At the ALRUG AGM I was lucky enough to buy a parcel of railway magazines from 1960 and 1963. The 1960 set are Trains Illustrated (more properly Trains Illustrated incorporating The Locomotive Railway Carriage and Wagon Review!). These include a fine 2-part article from R C Riley on ‘The coastal branches of South-East Devon’ which is well worth sharing. So, in parts over the next few issues of the Newsletter I will treat you to items from (almost) 50 years ago, from this article and elsewhere in 1960. Perhaps it will evoke memories for older readers; we can share those too. It was a time when steam was beginning to give way to diesel (the magazine covers reflect this well with Warships and diesel ‘Western Pullman’ units as well as Halls and Castles). And it was a time since when in some ways everything has changed, but in other ways some things are almost the same. “Between Axminster and Exeter Central four branch lines diverge from the Southern Region’s West of England main line to serve popular holiday resorts; a fifth branch connects two of these coastal towns. These lines cover the best of the beautiful country and a poet is needed to do justice to the charm of the scenery.” “Exmouth shed has an overnight allocation of four engines, although individually they are likely to vary from day to day. The allocation usually consists of two Class 3 2-6-2 tanks, one Class 2 2-6-2 tank and one M7 0-4-4 tank. There are no coaling facilities at Exmouth and diagrams are so arranged that each engine visits Exmouth Junction shed daily for that purpose.” “On May 31, 1908, the doubling of the track between Exmouth Junction and Topsham was completed, so enabling a more intensive service to be run (see photo on page 20). This brought about the introduction of an Exeter-Topsham rail-motor service, for which new halts were opened at Polsloe Bridge and Clyst St. Mary and Digby. The former … was enlarged by the Southern Railway and still handles a heavy traffic, but the latter was closed in 1948. Exeter still has what is in effect a steam suburban service, but this is virtually confined to the Exmouth branch and one or two Honiton trains during peak hours only.”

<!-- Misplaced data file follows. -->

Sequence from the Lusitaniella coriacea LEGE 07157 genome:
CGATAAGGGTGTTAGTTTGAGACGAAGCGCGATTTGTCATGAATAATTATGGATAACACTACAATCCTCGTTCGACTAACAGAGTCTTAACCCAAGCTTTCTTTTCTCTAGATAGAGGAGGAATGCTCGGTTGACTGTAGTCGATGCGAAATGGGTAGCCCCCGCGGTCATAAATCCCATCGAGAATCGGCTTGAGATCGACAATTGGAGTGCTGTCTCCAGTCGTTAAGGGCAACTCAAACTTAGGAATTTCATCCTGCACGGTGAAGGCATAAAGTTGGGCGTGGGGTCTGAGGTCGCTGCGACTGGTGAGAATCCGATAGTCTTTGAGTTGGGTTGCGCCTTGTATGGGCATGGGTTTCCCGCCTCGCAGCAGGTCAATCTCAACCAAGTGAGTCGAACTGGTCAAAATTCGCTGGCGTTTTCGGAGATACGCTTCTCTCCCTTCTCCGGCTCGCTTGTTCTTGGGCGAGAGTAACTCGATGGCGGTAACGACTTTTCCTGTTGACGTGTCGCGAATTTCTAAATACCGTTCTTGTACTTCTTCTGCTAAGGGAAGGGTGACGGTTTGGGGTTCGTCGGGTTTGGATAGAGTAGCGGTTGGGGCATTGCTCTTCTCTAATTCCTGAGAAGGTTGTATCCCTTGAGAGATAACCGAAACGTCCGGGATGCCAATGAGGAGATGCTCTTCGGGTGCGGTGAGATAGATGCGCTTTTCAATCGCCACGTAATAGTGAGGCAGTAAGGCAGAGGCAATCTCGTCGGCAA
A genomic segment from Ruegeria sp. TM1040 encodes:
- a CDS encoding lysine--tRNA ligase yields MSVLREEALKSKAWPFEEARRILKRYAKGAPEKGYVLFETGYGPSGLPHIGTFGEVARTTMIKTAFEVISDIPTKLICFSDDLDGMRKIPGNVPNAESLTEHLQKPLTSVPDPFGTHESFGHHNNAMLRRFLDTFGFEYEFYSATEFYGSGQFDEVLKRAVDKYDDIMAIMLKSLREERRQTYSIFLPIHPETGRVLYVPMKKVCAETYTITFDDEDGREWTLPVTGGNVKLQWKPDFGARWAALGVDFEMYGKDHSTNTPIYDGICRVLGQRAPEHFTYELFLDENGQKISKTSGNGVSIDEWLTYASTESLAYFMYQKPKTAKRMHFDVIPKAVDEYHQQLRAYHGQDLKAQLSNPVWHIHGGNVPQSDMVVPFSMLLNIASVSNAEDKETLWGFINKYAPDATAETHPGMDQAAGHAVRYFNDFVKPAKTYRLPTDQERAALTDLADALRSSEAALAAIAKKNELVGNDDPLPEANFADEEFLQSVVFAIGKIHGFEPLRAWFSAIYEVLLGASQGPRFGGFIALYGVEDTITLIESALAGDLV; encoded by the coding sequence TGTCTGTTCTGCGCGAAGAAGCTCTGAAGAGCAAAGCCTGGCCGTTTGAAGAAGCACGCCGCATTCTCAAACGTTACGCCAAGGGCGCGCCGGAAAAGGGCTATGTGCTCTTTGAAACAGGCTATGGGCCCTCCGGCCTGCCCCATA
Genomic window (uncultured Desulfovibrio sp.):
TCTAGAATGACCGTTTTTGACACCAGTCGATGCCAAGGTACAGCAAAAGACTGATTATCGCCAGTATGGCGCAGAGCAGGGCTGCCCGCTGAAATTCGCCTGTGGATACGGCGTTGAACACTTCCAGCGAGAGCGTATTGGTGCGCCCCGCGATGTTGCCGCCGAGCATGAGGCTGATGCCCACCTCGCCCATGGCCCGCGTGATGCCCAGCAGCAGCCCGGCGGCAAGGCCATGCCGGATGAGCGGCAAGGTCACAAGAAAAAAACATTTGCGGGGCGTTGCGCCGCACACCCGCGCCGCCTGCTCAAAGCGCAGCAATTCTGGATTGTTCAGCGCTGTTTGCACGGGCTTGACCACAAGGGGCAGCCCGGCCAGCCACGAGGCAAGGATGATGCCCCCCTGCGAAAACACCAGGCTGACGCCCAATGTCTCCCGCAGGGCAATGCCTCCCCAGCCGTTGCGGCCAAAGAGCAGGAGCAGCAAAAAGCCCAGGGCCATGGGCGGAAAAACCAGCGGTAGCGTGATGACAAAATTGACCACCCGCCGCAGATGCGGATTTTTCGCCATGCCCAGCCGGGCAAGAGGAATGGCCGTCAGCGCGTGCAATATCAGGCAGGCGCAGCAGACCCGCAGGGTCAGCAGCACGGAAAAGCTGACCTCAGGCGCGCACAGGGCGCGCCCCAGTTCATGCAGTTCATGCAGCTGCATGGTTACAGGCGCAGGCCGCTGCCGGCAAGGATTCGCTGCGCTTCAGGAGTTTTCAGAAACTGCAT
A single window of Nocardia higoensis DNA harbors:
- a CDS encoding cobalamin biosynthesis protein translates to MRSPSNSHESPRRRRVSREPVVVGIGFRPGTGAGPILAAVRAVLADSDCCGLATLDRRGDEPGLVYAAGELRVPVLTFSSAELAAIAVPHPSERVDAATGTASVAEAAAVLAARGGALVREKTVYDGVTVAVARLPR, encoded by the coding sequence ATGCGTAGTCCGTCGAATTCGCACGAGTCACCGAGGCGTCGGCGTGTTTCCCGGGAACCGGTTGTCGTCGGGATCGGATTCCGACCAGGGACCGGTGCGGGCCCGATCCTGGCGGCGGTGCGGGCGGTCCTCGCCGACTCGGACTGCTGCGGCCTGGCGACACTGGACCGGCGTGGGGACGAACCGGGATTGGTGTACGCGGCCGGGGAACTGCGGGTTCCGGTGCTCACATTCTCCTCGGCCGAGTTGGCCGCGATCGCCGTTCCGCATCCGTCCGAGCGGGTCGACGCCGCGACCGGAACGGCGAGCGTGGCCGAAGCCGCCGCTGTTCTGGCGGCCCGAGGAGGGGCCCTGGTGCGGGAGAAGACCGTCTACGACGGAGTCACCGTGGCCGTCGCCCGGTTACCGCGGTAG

“Throughout the summer months and during peak hours all year round most Exmouth trains consist of five coaches but at other times three or four coaches are sufficient. … At times of peak summer loading, seven coaches are the maximum permitted” In the next newsletter “my footplate journey on the 08:50 from Exeter” 19
The FGW Diesel Multiple Unit (DMU) Fleet – Part Three
The December 2008 timetable Tony Jackson The Avocet line On December 12th, the pattern of our services changed significantly. The daytime Monday to Friday ‘All Stations’ service now leaves Exmouth at 23 minutes past the hour (previously 50) and the ‘Limited Stop’ trains leave at 53 (previously 20) - sequentially reversed. Towards Exeter, the xx23 (previously 20) ‘AS’ trains go to Paignton and the xx53 ‘LS’ to Barnstaple. Trains to Exmouth will be ‘LS’ from St. Davids at 48 minutes past the hour and ‘AS’ at 18 minutes past.